Homer Bound… In filling in for Kevin this week, I had to promise not to reveal where he’s spending his vacation. All I’ll say is that I’m sure he’s enjoying the baklava.

Just kidding. I don’t actually know where Kevin is. But I do know that if I were on vacation this week, I’d be in Greece watching the Games.

Well, to be honest, I’d probably be in my hotel room in Athens, flipping TV channels trying to figure out how the swift boat controversy was playing on the Sunday shows. As much as I adore Greece and the Olympics, right now I find the battle to win athletic medals less gripping–and far less consequential–than the effort to question John Kerry’s medals. This is an Homeric story. It’s about war, blood, death, comradship, envy, history, memory, politics, philosophy, and courage both moral and physical. It’s got a (to me) cowardly but powerful villain; a hero who is clever, serious, valliant, and flawed; and a fascinating set of supporting characters. It involves lies and honesty in a tragic, ill-prosecuted war–themes directly relevant to today. And the stakes–control over the mightiest country on earth at a time of genuine crisis–couldn’t be higher. On Face the Nation this morning, host Bob Schieffer gave one of his hurrumphy-but-journalistically-safe pax-on-both-your-houses closing monologues about how the American people want to hear about the issues, not about who did what in a war 35 years ago. This is one American who disagrees.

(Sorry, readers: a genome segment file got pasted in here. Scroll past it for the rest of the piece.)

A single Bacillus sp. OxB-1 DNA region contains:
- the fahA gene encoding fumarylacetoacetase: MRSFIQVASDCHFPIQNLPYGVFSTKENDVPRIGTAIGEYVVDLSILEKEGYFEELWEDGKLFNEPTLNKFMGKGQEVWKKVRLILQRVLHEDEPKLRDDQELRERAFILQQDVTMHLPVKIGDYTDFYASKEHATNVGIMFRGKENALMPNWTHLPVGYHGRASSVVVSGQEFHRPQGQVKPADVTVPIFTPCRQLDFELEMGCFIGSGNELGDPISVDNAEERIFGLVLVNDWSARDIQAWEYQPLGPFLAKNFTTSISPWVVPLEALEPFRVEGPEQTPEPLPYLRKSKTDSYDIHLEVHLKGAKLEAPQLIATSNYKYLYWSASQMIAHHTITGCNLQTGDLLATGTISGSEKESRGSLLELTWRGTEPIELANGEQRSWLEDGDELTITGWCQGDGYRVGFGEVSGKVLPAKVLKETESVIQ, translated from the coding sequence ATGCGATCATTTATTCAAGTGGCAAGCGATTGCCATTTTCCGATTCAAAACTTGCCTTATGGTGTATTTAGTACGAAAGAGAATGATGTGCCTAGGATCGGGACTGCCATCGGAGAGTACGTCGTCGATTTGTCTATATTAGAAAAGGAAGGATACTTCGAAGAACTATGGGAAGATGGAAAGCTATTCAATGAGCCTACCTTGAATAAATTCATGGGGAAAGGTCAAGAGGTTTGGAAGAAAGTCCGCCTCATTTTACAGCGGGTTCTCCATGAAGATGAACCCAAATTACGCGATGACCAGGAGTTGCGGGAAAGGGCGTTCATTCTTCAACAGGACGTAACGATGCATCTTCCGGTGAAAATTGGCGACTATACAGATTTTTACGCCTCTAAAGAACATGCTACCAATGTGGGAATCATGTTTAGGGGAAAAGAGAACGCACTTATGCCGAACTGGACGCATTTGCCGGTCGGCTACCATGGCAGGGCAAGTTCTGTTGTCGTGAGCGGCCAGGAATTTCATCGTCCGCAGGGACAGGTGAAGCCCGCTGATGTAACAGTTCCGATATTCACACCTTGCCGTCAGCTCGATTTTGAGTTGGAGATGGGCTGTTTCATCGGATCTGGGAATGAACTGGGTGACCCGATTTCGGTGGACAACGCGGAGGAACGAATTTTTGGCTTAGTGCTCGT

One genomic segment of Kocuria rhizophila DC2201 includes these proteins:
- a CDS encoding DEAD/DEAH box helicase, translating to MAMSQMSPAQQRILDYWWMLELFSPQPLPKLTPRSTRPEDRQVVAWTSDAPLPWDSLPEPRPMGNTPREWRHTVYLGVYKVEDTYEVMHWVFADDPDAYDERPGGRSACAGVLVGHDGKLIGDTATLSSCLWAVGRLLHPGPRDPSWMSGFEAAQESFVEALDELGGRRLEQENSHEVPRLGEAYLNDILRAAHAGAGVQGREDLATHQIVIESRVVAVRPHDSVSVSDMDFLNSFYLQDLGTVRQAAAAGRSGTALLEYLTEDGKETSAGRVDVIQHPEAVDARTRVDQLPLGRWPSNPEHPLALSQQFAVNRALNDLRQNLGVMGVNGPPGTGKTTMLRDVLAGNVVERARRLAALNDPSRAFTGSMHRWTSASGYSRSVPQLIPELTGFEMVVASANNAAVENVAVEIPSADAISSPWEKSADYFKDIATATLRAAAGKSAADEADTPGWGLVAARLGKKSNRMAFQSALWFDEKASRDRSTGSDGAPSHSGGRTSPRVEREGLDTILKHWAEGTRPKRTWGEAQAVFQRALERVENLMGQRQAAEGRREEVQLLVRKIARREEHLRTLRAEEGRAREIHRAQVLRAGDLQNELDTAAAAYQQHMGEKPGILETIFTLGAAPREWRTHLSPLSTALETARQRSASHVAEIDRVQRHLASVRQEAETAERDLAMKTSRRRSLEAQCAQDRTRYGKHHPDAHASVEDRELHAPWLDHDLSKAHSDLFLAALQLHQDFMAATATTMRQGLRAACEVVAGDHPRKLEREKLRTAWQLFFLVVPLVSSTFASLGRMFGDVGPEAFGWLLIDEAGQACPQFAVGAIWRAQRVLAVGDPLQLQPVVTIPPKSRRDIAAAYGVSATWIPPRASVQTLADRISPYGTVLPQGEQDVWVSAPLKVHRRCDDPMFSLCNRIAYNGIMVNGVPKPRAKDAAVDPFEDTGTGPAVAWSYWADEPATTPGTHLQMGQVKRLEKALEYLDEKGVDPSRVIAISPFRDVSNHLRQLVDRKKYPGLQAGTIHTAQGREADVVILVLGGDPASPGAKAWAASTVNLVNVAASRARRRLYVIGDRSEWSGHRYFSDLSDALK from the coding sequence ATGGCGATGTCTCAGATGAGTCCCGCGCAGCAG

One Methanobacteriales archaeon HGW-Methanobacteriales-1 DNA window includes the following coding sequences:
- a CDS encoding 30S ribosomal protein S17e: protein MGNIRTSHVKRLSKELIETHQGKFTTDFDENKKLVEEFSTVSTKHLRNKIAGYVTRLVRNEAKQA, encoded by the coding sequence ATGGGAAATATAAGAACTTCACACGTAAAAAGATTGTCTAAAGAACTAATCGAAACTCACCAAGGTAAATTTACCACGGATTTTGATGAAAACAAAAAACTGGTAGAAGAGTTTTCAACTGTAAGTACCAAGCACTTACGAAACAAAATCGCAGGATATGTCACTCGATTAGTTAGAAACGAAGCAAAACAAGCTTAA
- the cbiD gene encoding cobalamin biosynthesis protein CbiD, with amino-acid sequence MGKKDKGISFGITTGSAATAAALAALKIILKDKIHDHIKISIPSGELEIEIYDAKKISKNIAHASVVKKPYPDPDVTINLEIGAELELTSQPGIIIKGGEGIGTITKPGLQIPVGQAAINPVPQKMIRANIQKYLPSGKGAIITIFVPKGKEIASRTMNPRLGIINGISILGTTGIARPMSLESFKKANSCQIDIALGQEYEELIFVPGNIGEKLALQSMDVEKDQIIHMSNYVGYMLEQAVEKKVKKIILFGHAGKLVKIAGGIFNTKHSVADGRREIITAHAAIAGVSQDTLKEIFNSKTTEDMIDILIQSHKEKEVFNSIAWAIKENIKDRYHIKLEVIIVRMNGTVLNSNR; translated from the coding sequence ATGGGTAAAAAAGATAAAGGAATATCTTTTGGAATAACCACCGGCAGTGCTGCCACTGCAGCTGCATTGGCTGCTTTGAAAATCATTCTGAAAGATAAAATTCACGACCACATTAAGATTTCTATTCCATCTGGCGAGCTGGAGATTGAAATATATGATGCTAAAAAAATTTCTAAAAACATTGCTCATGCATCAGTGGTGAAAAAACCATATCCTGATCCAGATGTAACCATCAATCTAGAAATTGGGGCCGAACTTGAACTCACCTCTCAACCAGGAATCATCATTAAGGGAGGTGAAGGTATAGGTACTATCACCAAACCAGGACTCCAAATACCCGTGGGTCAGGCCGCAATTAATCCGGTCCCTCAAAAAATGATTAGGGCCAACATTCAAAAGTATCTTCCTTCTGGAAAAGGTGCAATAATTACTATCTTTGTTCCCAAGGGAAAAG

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Paul Glastris

Paul Glastris is the editor in chief of the Washington Monthly. A former speechwriter for President Bill Clinton, he is writing a book on America’s involvement in the Greek War of Independence.